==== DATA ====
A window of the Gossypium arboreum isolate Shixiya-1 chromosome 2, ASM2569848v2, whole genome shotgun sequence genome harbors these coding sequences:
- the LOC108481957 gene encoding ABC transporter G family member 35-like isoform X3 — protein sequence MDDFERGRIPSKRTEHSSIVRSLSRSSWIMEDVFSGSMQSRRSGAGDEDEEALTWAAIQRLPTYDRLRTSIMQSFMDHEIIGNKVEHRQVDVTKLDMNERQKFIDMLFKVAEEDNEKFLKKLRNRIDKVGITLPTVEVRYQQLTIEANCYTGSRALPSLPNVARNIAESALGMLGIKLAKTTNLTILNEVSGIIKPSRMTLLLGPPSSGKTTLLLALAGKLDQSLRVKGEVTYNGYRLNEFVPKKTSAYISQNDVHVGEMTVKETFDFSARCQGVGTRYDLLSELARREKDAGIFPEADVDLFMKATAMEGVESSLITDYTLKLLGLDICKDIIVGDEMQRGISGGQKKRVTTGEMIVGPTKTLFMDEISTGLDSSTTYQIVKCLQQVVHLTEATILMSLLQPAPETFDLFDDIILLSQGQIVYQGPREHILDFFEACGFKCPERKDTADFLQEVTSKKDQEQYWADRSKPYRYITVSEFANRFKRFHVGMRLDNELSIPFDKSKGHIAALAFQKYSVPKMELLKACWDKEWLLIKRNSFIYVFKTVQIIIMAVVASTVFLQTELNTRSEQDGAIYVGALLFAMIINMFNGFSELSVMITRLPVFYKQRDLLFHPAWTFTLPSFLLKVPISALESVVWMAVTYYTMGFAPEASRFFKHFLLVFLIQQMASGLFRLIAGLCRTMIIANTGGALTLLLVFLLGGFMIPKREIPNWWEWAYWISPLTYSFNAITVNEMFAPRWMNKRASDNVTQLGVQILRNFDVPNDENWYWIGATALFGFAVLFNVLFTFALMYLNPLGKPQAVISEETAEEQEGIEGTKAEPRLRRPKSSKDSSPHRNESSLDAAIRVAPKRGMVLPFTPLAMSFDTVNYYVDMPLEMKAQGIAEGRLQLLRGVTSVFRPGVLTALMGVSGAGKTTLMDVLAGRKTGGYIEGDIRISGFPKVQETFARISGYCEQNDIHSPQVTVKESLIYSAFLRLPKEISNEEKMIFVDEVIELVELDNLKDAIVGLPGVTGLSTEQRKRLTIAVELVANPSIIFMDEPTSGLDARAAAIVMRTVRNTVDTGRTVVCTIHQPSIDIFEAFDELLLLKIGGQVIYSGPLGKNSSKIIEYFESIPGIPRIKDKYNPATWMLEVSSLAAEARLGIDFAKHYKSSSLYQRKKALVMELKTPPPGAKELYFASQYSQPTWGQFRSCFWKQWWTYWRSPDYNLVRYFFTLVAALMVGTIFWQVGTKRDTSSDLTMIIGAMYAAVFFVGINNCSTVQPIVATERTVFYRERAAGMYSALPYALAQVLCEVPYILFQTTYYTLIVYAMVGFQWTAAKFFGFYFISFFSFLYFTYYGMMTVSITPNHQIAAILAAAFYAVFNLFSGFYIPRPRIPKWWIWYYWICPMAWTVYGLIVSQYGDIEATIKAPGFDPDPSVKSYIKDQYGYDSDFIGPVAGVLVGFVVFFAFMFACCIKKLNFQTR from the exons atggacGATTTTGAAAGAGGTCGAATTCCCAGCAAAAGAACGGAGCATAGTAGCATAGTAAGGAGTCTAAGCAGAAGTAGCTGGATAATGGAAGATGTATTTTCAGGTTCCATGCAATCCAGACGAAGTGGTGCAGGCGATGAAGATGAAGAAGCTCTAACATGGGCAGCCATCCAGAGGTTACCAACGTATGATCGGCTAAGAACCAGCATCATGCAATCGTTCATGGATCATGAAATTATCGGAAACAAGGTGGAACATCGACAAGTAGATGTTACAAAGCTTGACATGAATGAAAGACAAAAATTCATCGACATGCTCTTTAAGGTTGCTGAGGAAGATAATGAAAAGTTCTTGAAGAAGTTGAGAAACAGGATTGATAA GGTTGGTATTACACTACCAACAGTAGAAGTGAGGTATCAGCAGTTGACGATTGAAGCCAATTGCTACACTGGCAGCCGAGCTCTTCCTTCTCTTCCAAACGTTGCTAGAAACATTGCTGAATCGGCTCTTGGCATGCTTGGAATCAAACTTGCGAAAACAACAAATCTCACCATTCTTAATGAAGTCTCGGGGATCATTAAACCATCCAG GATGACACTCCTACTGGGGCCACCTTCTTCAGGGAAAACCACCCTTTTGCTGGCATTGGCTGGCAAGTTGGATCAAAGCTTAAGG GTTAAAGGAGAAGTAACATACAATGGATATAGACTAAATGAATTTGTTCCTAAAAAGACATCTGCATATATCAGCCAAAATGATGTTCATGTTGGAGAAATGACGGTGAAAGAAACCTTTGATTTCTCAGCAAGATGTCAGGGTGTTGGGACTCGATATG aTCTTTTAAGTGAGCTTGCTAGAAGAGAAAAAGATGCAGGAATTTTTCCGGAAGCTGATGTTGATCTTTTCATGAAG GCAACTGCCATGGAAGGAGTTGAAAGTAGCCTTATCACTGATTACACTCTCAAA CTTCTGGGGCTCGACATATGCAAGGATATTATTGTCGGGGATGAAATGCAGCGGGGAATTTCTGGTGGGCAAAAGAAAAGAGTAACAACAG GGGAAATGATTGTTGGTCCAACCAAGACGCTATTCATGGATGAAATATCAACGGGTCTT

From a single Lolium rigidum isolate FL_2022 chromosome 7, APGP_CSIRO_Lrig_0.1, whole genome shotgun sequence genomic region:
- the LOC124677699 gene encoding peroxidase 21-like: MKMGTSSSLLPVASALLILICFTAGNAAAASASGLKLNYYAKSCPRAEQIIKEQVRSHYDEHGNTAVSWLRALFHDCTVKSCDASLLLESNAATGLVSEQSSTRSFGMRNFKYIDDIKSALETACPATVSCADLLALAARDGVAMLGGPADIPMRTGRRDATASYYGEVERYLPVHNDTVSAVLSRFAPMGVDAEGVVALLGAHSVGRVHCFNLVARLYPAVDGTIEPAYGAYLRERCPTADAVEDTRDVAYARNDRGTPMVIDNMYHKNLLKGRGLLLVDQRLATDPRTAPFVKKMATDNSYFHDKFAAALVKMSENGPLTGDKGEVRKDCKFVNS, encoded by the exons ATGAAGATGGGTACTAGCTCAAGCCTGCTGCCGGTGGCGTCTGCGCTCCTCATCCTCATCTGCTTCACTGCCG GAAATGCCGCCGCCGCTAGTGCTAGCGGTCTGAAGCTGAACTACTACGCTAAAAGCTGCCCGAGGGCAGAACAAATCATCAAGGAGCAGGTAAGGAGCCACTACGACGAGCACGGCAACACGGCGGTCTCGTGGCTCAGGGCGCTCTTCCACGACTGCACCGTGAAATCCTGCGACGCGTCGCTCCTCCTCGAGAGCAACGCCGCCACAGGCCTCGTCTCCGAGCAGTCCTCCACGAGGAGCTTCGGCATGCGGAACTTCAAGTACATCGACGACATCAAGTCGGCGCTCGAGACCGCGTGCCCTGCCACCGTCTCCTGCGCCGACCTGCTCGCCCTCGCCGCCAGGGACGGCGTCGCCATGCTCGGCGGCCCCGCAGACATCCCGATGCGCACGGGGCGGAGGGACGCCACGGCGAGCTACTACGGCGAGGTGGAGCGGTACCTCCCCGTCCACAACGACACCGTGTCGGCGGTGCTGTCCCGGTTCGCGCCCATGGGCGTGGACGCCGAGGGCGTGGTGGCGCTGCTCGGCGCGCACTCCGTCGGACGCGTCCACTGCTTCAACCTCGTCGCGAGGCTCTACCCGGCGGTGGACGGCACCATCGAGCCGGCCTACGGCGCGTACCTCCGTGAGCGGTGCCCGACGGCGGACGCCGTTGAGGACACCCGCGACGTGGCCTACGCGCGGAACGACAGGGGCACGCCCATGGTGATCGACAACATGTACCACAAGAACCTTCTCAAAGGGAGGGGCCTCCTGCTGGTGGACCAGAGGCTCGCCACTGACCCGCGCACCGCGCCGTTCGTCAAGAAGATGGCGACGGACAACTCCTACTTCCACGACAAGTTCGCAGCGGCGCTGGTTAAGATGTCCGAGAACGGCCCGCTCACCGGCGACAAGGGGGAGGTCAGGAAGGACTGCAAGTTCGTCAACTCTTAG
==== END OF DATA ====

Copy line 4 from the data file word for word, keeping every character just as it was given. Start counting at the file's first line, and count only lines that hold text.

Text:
- the LOC124677699 gene encoding peroxidase 21-like: MKMGTSSSLLPVASALLILICFTAGNAAAASASGLKLNYYAKSCPRAEQIIKEQVRSHYDEHGNTAVSWLRALFHDCTVKSCDASLLLESNAATGLVSEQSSTRSFGMRNFKYIDDIKSALETACPATVSCADLLALAARDGVAMLGGPADIPMRTGRRDATASYYGEVERYLPVHNDTVSAVLSRFAPMGVDAEGVVALLGAHSVGRVHCFNLVARLYPAVDGTIEPAYGAYLRERCPTADAVEDTRDVAYARNDRGTPMVIDNMYHKNLLKGRGLLLVDQRLATDPRTAPFVKKMATDNSYFHDKFAAALVKMSENGPLTGDKGEVRKDCKFVNS, encoded by the exons ATGAAGATGGGTACTAGCTCAAGCCTGCTGCCGGTGGCGTCTGCGCTCCTCATCCTCATCTGCTTCACTGCCG GAAATGCCGCCGCCGCTAGTGCTAGCGGTCTGAAGCTGAACTACTACGCTAAAAGCTGCCCGAGGGCAGAACAAATCATCAAGGAGCAGGTAAGGAGCCACTACGACGAGCACGGCAACACGGCGGTCTCGTGGCTCAGGGCGCTCTTCCACGACTGCACCGTGAAATCCTGCGACGCGTCGCTCCTCCTCGAGAGCAACGCCGCCACAGGCCTCGTCTCCGAGCAGTCCTCCACGAGGAGCTTCGGCATGCGGAACTTCAAGTACATCGACGACATCAAGTCGGCGCTCGAGACCGCGTGCCCTGCCACCGTCTCCTGCGCCGACCTGCTCGCCCTCGCCGCCAGGGACGGCGTCGCCATGCTCGGCGGCCCCGCAGACATCCCGATGCGCACGGGGCGGAGGGACGCCACGGCGAGCTACTACGGCGAGGTGGAGCGGTACCTCCCCGTCCACAACGACACCGTGTCGGCGGTGCTGTCCCGGTTCGCGCCCATGGGCGTGGACGCCGAGGGCGTGGTGGCGCTGCTCGGCGCGCACTCCGTCGGACGCGTCCACTGCTTCAACCTCGTCGCGAGGCTCTACCCGGCGGTGGACGGCACCATCGAGCCGGCCTACGGCGCGTACCTCCGTGAGCGGTGCCCGACGGCGGACGCCGTTGAGGACACCCGCGACGTGGCCTACGCGCGGAACGACAGGGGCACGCCCATGGTGATCGACAACATGTACCACAAGAACCTTCTCAAAGGGAGGGGCCTCCTGCTGGTGGACCAGAGGCTCGCCACTGACCCGCGCACCGCGCCGTTCGTCAAGAAGATGGCGACGGACAACTCCTACTTCCACGACAAGTTCGCAGCGGCGCTGGTTAAGATGTCCGAGAACGGCCCGCTCACCGGCGACAAGGGGGAGGTCAGGAAGGACTGCAAGTTCGTCAACTCTTAG